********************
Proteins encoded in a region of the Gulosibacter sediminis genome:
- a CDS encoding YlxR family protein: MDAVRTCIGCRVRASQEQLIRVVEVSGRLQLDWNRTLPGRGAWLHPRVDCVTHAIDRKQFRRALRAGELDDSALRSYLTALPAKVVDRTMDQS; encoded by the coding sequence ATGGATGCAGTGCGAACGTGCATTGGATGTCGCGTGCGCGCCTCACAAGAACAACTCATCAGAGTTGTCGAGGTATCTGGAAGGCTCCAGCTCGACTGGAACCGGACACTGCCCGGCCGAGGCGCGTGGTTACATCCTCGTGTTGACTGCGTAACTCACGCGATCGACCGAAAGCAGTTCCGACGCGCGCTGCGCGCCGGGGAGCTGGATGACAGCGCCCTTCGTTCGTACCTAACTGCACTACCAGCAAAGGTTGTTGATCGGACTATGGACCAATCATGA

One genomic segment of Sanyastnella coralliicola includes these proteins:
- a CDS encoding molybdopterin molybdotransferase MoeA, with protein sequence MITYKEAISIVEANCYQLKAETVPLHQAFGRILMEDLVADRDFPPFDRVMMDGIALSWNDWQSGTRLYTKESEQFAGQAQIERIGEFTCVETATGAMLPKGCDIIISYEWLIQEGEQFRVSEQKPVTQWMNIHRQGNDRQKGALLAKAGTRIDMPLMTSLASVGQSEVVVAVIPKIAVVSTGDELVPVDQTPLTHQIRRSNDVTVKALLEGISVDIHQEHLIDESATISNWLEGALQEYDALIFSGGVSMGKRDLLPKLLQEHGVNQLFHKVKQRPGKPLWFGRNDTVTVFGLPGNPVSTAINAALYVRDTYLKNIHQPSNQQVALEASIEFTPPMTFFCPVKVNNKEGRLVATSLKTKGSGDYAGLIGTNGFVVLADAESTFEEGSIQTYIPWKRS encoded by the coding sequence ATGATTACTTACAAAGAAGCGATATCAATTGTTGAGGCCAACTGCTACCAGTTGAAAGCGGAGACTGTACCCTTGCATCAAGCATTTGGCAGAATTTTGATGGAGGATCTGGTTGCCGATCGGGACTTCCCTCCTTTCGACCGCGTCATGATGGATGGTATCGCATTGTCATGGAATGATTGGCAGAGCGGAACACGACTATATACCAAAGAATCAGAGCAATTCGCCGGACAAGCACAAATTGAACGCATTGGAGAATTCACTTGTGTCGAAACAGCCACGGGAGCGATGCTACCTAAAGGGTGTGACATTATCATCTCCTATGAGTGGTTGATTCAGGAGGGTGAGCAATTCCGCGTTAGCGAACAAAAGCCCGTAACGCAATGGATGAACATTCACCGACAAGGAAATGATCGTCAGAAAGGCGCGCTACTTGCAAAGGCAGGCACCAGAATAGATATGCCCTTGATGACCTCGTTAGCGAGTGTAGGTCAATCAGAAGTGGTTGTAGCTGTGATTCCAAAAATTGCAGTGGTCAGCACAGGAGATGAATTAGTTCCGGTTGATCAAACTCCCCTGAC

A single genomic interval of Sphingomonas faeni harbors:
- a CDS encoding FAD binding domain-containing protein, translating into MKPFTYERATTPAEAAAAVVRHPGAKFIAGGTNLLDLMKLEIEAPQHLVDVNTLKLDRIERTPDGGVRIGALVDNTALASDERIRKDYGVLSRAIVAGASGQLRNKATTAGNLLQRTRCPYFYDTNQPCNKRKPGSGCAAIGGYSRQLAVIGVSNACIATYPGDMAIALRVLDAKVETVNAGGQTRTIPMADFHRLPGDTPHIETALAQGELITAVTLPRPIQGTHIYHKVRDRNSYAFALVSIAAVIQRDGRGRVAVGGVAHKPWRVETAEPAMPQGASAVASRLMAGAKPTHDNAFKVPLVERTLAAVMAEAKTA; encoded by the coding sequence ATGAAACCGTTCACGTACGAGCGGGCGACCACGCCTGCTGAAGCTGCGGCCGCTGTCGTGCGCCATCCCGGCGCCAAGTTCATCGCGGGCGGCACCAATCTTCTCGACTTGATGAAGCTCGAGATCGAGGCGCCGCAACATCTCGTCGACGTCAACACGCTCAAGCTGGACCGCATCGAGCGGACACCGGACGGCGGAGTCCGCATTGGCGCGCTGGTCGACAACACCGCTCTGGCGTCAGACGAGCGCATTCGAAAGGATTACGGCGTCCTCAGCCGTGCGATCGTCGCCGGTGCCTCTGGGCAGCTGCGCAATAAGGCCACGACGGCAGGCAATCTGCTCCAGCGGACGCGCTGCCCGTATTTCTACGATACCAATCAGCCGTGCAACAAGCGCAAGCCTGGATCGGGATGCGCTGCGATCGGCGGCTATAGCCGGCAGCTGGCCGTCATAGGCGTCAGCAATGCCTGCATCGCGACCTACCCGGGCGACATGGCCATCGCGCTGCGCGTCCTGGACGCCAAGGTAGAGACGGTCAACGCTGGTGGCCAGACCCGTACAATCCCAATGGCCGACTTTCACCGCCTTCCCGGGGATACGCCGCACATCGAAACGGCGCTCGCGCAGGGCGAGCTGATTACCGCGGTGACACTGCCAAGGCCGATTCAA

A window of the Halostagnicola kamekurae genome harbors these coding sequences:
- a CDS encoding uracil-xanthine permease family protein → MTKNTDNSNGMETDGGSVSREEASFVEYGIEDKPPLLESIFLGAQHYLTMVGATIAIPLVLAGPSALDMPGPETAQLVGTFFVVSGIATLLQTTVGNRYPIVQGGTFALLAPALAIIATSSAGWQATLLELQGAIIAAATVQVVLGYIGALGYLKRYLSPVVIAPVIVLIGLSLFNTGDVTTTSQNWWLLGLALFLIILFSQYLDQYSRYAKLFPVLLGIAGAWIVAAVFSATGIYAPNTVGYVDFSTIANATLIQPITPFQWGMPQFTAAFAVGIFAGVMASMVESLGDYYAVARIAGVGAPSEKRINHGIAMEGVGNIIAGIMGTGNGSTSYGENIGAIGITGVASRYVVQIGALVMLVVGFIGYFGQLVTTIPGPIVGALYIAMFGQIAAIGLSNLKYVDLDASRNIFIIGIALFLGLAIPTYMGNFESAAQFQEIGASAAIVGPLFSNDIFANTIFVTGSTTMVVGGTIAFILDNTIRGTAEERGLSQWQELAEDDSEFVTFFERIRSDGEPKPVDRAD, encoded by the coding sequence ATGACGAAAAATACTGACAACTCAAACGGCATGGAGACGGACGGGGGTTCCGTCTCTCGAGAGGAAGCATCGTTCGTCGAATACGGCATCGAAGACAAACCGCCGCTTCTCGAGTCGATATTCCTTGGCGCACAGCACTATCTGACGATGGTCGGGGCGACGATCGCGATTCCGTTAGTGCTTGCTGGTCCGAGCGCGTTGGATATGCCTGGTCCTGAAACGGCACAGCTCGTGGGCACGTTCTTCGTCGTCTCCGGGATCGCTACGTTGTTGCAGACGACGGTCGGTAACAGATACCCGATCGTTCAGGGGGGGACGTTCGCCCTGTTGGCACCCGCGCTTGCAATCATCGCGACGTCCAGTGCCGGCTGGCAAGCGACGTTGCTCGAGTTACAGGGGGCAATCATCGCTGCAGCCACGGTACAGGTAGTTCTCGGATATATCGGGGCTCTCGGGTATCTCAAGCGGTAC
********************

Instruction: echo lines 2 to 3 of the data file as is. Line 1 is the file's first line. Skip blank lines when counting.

- a CDS encoding YlxR family protein: MDAVRTCIGCRVRASQEQLIRVVEVSGRLQLDWNRTLPGRGAWLHPRVDCVTHAIDRKQFRRALRAGELDDSALRSYLTALPAKVVDRTMDQS; encoded by the coding sequence ATGGATGCAGTGCGAACGTGCATTGGATGTCGCGTGCGCGCCTCACAAGAACAACTCATCAGAGTTGTCGAGGTATCTGGAAGGCTCCAGCTCGACTGGAACCGGACACTGCCCGGCCGAGGCGCGTGGTTACATCCTCGTGTTGACTGCGTAACTCACGCGATCGACCGAAAGCAGTTCCGACGCGCGCTGCGCGCCGGGGAGCTGGATGACAGCGCCCTTCGTTCGTACCTAACTGCACTACCAGCAAAGGTTGTTGATCGGACTATGGACCAATCATGA

One genomic segment of Sanyastnella coralliicola includes these proteins: